Below are a few images and basic tips to help you think a little differently the next time you are taking a photo of a flower.  Enjoy and happy spring!

“Hills in Bloom”  (f/5.6, 1/3200 second, ISO 125)


“In all Her Glory”  (f/8, 1/125 second, ISO 100)

There are a couple of things to keep in mind when trying to get the effect as seen above, a single flower in sharp focus and the background blurred.

  • First, try to find a subject that has some distance from it’s background.  In nature, your subject may not always cooperate so it is important to also understand the next two points.
  • The next step is to choose a larger aperture.  For this photo, I used aperture priority mode on my camera and set it to a larger aperture (smaller f/stop number).
  • Another technique you can try is to use a lens with a longer focal length (a 200mm lens versus a 35mm lens).  With this technique, you will need more distance between your camera/lens and the subject to get the same angle or perspective you are hoping for.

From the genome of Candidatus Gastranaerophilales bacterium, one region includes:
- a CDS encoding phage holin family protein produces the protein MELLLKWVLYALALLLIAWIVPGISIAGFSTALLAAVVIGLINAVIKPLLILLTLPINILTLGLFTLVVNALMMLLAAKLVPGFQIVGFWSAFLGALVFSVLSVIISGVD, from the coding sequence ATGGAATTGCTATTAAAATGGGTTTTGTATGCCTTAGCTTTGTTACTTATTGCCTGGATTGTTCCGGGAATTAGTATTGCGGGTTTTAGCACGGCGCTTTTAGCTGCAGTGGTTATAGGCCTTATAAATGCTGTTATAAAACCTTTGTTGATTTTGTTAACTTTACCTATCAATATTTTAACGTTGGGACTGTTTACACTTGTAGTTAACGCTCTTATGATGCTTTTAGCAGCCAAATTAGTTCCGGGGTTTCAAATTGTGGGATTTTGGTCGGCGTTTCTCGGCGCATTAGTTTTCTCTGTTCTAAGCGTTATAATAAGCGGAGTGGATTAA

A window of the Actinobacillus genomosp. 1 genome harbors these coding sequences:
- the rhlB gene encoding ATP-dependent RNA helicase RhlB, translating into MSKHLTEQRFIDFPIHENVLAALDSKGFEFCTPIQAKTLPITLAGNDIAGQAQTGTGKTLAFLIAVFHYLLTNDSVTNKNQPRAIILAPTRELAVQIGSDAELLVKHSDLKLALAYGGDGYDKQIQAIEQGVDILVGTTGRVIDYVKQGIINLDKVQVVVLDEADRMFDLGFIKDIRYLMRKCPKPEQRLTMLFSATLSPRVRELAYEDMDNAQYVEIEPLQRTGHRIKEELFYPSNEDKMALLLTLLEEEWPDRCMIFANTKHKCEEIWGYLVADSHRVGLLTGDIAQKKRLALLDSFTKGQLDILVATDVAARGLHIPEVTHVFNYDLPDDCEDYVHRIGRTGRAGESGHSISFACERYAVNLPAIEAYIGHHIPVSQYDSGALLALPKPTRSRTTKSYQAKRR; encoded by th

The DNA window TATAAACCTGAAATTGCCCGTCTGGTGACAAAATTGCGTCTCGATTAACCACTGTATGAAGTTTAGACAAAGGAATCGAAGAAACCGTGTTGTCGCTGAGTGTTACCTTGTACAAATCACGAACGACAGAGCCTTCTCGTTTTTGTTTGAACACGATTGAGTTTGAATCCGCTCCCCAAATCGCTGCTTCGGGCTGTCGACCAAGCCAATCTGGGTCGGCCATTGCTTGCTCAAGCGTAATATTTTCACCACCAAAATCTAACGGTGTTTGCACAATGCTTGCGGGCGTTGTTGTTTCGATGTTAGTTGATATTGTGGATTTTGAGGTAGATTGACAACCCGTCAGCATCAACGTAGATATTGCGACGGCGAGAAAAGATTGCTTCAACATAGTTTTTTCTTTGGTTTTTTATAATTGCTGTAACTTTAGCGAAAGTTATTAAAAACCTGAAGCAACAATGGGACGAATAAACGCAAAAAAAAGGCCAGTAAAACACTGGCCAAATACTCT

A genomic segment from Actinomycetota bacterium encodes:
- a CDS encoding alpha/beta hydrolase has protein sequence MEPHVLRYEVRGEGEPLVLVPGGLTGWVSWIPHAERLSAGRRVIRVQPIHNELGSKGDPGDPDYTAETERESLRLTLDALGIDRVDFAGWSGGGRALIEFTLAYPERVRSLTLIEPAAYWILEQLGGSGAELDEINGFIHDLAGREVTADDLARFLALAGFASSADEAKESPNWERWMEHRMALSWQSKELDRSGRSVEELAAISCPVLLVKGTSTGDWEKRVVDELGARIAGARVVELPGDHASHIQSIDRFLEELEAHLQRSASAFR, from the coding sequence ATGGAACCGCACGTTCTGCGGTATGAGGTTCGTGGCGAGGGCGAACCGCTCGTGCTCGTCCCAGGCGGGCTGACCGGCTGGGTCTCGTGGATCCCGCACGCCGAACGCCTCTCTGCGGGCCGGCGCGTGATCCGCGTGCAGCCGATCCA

“White on Blue”  (f/5, 1/2000 second, ISO 125)

Another very important tip to remember is to always think about different camera angles.  Instead of taking pictures always in the same position, standing up with camera at eye level like you see a majority of people doing, change your position.  For the photo above and below, I was laying on my belly, as close to ground as I could to get the proper angle.  I’m sure a few people probably gave me funny looks but I was able to achieve the angle I wanted with the blue sky in the background.


“Reaching for the Sun”  (f/8, 1/160 seconds, ISO 100)


“Brilliant Yellow”  (f/5.6, 1/800 seconds, ISO 125)

A last quick idea on how to create the image you see above.  ALWAYS pay attention to your lighting.  Lighting in a photography is everything!  The daffodil above is illuminated by the sunlight because I was able to get to an angle in which the sun was behind the flower lighting it up from the backside.


If you enjoyed these images and basic quick tips, please feel free to share this post.   You can also sign up to receive future posts by clicking the following link